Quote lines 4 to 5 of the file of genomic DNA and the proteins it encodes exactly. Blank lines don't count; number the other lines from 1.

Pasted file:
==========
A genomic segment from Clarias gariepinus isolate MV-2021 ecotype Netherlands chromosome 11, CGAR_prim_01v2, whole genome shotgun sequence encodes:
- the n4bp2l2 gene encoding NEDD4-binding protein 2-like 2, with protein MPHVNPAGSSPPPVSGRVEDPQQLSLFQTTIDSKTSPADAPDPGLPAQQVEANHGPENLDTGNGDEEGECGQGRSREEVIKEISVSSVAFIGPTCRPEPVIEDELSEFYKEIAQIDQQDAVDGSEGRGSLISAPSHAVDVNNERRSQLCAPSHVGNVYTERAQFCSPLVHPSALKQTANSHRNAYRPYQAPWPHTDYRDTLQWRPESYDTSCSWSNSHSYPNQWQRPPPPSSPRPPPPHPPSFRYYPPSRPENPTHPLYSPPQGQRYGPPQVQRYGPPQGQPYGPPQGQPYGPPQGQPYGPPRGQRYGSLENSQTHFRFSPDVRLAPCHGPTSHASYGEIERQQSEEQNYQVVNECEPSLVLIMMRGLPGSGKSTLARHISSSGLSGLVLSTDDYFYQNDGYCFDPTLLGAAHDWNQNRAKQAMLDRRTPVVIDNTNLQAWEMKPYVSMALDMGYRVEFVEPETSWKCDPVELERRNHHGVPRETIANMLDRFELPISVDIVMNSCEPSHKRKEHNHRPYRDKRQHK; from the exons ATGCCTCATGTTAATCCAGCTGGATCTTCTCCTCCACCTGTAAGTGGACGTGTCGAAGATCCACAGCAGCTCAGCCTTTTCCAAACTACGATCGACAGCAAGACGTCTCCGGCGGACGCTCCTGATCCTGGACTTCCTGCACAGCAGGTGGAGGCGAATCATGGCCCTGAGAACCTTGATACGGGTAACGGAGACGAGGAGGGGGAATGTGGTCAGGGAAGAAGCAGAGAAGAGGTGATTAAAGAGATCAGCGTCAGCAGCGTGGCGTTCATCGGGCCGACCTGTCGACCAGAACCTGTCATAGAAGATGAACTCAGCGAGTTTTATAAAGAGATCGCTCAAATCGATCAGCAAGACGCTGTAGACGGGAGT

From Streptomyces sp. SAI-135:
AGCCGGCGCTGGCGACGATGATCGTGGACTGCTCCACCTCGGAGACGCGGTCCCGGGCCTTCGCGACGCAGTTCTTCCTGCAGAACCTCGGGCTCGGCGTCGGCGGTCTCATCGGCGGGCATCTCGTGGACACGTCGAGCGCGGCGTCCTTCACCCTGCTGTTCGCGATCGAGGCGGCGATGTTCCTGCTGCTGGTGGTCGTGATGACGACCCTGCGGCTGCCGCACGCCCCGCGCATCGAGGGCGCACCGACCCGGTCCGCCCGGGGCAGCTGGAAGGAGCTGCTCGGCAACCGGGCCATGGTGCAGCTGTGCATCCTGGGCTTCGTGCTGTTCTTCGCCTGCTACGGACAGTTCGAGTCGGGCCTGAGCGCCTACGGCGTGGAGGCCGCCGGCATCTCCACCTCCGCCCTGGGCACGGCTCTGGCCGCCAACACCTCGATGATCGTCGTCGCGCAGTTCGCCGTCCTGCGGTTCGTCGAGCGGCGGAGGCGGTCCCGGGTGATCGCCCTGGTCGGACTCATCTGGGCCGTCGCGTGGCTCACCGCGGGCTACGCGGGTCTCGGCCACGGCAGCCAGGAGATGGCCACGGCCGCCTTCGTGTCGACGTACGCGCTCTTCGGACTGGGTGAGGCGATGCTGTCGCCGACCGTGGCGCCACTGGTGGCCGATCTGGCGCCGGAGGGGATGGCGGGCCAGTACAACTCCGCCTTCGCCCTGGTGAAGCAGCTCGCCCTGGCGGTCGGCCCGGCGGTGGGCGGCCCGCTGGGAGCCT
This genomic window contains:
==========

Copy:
AGCCGGCGCTGGCGACGATGATCGTGGACTGCTCCACCTCGGAGACGCGGTCCCGGGCCTTCGCGACGCAGTTCTTCCTGCAGAACCTCGGGCTCGGCGTCGGCGGTCTCATCGGCGGGCATCTCGTGGACACGTCGAGCGCGGCGTCCTTCACCCTGCTGTTCGCGATCGAGGCGGCGATGTTCCTGCTGCTGGTGGTCGTGATGACGACCCTGCGGCTGCCGCACGCCCCGCGCATCGAGGGCGCACCGACCCGGTCCGCCCGGGGCAGCTGGAAGGAGCTGCTCGGCAACCGGGCCATGGTGCAGCTGTGCATCCTGGGCTTCGTGCTGTTCTTCGCCTGCTACGGACAGTTCGAGTCGGGCCTGAGCGCCTACGGCGTGGAGGCCGCCGGCATCTCCACCTCCGCCCTGGGCACGGCTCTGGCCGCCAACACCTCGATGATCGTCGTCGCGCAGTTCGCCGTCCTGCGGTTCGTCGAGCGGCGGAGGCGGTCCCGGGTGATCGCCCTGGTCGGACTCATCTGGGCCGTCGCGTGGCTCACCGCGGGCTACGCGGGTCTCGGCCACGGCAGCCAGGAGATGGCCACGGCCGCCTTCGTGTCGACGTACGCGCTCTTCGGACTGGGTGAGGCGATGCTGTCGCCGACCGTGGCGCCACTGGTGGCCGATCTGGCGCCGGAGGGGATGGCGGGCCAGTACAACTCCGCCTTCGCCCTGGTGAAGCAGCTCGCCCTGGCGGTCGGCCCGGCGGTGGGCGGCCCGCTGGGAGCCT
This genomic window contains: